Acute renal failure after myeloablative allogeneic hematopoietic stem cell transplantation: incidence, risk factors, and relationship with the quantity of transplanted cells.
ABSTRACT Acute renal failure (ARF) after hematopoietic stem cell transplantation (HSCT) is a widespread complication leading to considerable morbidity and mortality. The present study aims to determine the incidence and risk factors of ARF and to investigate whether there exists a relationship between the renal injury indicators and quantity of the transplanted stem cells in a uniform patient population after allogeneic myeloablative HSCT.
Patients undergoing myeloablative allogeneic HSCT from 2007 to 2008 were monitored prospectively in terms of their renal functions during the first 100 days after transplantation. ARF was defined as a twofold rise in serum creatinine concentration of baseline value or a >50% decrease in creatinine clearance and classified into three grades.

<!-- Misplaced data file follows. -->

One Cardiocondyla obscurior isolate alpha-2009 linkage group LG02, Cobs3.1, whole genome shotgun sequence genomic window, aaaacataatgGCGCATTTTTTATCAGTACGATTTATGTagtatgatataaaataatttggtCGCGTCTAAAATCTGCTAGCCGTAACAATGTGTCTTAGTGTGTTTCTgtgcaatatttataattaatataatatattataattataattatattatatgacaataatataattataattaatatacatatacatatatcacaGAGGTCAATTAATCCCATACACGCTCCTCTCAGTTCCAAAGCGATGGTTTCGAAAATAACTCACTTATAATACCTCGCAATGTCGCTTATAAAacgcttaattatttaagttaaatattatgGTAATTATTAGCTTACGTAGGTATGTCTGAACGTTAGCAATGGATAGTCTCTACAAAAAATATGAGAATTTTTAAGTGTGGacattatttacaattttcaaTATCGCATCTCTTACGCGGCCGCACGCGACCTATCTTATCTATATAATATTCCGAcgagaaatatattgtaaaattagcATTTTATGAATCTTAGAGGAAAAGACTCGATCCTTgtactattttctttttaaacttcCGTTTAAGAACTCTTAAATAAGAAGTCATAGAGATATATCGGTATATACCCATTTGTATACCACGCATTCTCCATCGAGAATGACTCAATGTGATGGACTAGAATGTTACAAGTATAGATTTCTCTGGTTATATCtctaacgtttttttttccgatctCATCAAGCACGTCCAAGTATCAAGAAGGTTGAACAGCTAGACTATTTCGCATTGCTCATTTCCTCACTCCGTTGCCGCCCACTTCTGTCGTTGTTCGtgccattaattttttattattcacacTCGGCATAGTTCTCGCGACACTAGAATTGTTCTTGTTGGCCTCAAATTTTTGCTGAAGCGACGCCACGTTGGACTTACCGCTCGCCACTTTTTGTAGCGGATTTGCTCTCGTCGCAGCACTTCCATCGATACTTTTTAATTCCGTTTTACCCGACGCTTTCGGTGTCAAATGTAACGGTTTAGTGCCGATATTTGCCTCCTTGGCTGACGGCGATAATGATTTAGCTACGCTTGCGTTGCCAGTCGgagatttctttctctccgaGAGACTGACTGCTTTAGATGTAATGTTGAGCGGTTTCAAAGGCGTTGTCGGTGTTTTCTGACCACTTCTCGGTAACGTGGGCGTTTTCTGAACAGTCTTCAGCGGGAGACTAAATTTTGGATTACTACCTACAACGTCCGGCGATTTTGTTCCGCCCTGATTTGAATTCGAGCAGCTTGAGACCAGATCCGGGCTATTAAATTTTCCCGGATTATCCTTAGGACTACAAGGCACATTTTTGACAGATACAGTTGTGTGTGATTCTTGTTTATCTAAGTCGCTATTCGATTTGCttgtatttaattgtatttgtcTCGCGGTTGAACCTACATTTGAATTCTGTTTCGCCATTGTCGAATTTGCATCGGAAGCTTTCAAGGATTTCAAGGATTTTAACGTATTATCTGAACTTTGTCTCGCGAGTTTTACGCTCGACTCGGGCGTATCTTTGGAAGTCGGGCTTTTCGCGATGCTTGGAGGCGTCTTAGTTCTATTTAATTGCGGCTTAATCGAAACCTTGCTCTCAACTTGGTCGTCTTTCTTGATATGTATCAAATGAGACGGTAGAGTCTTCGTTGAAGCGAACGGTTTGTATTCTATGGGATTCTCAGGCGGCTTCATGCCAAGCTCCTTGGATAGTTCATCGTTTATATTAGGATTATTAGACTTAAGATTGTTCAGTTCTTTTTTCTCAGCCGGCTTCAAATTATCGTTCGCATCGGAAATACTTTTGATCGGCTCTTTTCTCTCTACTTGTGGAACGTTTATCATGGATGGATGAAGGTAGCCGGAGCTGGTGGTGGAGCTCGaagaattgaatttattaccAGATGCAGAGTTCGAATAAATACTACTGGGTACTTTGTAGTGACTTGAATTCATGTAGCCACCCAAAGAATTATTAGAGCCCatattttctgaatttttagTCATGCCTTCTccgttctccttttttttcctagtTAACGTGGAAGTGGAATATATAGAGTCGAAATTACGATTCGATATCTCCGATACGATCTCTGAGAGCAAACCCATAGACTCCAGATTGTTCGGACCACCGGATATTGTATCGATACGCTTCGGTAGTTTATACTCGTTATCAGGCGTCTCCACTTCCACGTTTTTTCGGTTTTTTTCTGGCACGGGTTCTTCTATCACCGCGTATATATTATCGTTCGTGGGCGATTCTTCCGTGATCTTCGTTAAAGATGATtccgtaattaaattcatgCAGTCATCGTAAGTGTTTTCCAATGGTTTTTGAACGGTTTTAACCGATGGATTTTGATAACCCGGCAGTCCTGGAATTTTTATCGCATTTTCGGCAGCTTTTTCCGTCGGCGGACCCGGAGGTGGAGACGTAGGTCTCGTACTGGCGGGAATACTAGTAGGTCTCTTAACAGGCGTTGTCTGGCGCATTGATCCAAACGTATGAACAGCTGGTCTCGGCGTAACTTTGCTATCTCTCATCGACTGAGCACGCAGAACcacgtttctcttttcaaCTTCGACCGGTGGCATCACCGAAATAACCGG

ARF occurred in 51.3% of patients over a period of 100 days after HSCT. ARF developed in 12 (60.0%) patients within the first 2 weeks, whereas in 8 (40.0%) of them ARF development was observed within 2-4 weeks. No correlation was found between ARF development and the quantity of the infused hematopoietic stem cells. Additionally, we were not able to identify a particular cause which was significantly associated with the occurrence of ARF after HSCT.
A 51.3% incidence of ARF was found in patients after myeloablative allogeneic HSCT. ARF in HSCT patients could not be linked to a single cause. Rather a combination of multiple risk factors seems to be responsible for ARF development.